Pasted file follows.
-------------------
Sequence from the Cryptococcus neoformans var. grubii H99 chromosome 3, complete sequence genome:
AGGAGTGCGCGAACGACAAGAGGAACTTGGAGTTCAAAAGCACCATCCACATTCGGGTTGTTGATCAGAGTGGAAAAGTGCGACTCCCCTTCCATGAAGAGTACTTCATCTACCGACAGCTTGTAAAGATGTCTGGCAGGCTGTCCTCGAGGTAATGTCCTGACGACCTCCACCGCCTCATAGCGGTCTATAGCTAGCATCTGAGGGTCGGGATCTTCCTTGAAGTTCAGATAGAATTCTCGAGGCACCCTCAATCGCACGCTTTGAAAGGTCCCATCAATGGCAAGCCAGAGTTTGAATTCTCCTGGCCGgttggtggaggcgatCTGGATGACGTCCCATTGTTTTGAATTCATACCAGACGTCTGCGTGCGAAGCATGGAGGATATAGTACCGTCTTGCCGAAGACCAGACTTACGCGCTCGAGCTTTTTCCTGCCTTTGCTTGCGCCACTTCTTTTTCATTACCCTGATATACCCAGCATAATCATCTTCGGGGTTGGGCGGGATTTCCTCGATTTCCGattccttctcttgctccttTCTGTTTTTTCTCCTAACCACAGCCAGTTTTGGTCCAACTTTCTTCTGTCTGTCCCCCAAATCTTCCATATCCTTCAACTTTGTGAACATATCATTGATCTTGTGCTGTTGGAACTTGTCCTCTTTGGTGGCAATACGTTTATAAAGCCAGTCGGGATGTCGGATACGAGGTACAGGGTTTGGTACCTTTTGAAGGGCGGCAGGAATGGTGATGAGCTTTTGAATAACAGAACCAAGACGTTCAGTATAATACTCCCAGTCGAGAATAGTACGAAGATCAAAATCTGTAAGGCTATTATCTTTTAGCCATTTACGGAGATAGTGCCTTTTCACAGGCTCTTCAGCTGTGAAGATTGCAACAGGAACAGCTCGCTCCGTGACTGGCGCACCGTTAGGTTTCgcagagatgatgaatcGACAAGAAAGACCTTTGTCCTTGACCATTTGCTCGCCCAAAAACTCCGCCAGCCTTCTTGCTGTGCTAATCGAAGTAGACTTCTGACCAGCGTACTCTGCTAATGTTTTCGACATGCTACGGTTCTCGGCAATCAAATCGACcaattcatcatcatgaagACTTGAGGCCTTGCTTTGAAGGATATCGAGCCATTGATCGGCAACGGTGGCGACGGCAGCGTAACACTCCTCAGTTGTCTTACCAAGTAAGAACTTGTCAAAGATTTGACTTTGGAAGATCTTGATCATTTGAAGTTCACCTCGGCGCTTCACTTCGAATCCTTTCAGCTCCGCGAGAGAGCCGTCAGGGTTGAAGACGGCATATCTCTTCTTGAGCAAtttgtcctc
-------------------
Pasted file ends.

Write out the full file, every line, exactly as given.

Sequence from the Cryptococcus neoformans var. grubii H99 chromosome 3, complete sequence genome:
AGGAGTGCGCGAACGACAAGAGGAACTTGGAGTTCAAAAGCACCATCCACATTCGGGTTGTTGATCAGAGTGGAAAAGTGCGACTCCCCTTCCATGAAGAGTACTTCATCTACCGACAGCTTGTAAAGATGTCTGGCAGGCTGTCCTCGAGGTAATGTCCTGACGACCTCCACCGCCTCATAGCGGTCTATAGCTAGCATCTGAGGGTCGGGATCTTCCTTGAAGTTCAGATAGAATTCTCGAGGCACCCTCAATCGCACGCTTTGAAAGGTCCCATCAATGGCAAGCCAGAGTTTGAATTCTCCTGGCCGgttggtggaggcgatCTGGATGACGTCCCATTGTTTTGAATTCATACCAGACGTCTGCGTGCGAAGCATGGAGGATATAGTACCGTCTTGCCGAAGACCAGACTTACGCGCTCGAGCTTTTTCCTGCCTTTGCTTGCGCCACTTCTTTTTCATTACCCTGATATACCCAGCATAATCATCTTCGGGGTTGGGCGGGATTTCCTCGATTTCCGattccttctcttgctccttTCTGTTTTTTCTCCTAACCACAGCCAGTTTTGGTCCAACTTTCTTCTGTCTGTCCCCCAAATCTTCCATATCCTTCAACTTTGTGAACATATCATTGATCTTGTGCTGTTGGAACTTGTCCTCTTTGGTGGCAATACGTTTATAAAGCCAGTCGGGATGTCGGATACGAGGTACAGGGTTTGGTACCTTTTGAAGGGCGGCAGGAATGGTGATGAGCTTTTGAATAACAGAACCAAGACGTTCAGTATAATACTCCCAGTCGAGAATAGTACGAAGATCAAAATCTGTAAGGCTATTATCTTTTAGCCATTTACGGAGATAGTGCCTTTTCACAGGCTCTTCAGCTGTGAAGATTGCAACAGGAACAGCTCGCTCCGTGACTGGCGCACCGTTAGGTTTCgcagagatgatgaatcGACAAGAAAGACCTTTGTCCTTGACCATTTGCTCGCCCAAAAACTCCGCCAGCCTTCTTGCTGTGCTAATCGAAGTAGACTTCTGACCAGCGTACTCTGCTAATGTTTTCGACATGCTACGGTTCTCGGCAATCAAATCGACcaattcatcatcatgaagACTTGAGGCCTTGCTTTGAAGGATATCGAGCCATTGATCGGCAACGGTGGCGACGGCAGCGTAACACTCCTCAGTTGTCTTACCAAGTAAGAACTTGTCAAAGATTTGACTTTGGAAGATCTTGATCATTTGAAGTTCACCTCGGCGCTTCACTTCGAATCCTTTCAGCTCCGCGAGAGAGCCGTCAGGGTTGAAGACGGCATATCTCTTCTTGAGCAAtttgtcctc